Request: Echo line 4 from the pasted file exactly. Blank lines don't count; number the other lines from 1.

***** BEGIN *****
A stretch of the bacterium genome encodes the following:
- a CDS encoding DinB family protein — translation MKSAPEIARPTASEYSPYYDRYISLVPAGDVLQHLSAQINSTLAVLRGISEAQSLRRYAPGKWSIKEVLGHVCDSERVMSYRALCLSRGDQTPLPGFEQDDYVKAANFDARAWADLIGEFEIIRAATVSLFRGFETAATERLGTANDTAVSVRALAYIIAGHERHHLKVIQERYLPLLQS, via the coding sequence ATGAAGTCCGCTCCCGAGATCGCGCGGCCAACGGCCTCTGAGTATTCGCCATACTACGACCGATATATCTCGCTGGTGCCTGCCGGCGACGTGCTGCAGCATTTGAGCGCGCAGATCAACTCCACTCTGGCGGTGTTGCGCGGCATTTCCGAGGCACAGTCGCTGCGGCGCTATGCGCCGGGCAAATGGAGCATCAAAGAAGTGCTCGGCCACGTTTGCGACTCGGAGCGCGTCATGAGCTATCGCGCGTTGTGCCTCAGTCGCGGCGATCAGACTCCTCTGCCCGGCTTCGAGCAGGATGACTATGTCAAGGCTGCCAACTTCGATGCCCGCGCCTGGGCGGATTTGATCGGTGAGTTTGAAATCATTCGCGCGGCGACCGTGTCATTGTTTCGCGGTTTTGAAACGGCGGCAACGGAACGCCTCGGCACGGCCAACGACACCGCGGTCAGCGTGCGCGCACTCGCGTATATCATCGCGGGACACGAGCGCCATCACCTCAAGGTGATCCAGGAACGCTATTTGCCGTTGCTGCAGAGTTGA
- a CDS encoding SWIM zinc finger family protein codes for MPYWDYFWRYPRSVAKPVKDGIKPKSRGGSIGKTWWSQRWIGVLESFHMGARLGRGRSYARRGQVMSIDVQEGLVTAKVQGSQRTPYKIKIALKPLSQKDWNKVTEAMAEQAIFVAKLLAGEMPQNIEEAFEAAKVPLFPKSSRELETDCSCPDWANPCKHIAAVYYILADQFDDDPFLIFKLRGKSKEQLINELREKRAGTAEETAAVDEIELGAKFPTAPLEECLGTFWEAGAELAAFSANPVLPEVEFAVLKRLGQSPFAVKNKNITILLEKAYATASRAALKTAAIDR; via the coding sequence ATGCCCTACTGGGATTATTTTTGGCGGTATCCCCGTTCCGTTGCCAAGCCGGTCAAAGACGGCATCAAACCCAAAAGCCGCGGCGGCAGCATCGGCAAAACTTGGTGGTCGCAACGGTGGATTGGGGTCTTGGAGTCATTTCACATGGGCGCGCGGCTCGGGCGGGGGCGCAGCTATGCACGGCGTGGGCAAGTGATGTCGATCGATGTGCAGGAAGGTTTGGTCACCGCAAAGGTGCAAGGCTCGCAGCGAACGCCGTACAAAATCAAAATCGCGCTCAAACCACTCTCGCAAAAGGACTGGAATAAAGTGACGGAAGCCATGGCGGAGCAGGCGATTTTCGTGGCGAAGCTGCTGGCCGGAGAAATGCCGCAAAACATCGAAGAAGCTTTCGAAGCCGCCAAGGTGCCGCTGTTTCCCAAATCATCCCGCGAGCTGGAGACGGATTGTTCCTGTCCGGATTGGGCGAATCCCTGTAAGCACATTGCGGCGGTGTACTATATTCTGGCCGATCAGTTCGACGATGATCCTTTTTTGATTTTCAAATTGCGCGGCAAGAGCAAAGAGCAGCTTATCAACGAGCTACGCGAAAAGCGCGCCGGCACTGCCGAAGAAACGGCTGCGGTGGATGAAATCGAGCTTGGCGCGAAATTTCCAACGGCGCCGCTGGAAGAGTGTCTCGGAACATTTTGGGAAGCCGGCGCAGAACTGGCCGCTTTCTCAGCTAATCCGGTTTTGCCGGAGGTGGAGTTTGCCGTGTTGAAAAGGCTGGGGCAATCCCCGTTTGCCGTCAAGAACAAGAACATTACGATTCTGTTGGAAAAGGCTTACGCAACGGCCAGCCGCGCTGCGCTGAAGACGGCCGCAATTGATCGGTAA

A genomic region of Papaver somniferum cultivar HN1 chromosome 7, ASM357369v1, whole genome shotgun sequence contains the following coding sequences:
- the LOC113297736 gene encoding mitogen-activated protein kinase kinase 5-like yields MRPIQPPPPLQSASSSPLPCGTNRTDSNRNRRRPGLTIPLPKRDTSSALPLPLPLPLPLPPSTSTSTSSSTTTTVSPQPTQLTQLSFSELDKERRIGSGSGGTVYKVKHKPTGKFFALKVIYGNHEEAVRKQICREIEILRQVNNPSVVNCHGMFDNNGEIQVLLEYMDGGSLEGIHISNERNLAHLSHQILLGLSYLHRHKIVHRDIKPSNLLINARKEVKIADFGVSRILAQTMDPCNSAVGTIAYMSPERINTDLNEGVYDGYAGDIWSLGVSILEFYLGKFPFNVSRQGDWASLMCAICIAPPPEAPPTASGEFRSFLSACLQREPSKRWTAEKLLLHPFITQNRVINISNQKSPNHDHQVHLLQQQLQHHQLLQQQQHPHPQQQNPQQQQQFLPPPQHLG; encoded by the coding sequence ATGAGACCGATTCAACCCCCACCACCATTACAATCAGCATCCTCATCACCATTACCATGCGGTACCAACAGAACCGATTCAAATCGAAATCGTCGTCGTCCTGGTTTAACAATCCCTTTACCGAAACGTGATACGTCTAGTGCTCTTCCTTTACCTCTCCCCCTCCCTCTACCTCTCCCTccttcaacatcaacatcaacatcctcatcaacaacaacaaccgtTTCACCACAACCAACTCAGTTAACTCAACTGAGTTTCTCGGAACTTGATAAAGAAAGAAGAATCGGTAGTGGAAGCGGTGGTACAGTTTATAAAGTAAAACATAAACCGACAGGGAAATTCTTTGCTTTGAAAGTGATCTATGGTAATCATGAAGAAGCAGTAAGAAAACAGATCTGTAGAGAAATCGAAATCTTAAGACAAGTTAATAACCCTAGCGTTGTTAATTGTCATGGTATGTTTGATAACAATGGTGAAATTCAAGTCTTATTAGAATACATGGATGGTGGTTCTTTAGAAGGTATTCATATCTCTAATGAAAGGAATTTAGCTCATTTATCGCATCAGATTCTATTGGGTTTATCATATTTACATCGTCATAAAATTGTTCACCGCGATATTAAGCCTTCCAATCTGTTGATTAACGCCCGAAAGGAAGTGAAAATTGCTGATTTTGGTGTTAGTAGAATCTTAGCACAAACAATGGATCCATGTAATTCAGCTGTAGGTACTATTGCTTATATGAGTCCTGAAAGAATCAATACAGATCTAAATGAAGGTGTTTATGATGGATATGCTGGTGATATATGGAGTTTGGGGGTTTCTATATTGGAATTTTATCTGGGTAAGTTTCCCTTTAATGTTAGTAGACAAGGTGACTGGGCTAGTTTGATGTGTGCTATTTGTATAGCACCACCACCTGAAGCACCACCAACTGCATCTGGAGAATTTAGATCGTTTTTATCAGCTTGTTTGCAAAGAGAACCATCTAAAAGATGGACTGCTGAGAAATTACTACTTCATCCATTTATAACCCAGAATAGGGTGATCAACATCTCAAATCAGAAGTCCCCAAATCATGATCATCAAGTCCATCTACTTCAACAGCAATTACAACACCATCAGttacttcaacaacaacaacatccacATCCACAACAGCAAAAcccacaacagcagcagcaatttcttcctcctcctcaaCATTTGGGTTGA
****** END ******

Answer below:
A genomic region of Papaver somniferum cultivar HN1 chromosome 7, ASM357369v1, whole genome shotgun sequence contains the following coding sequences: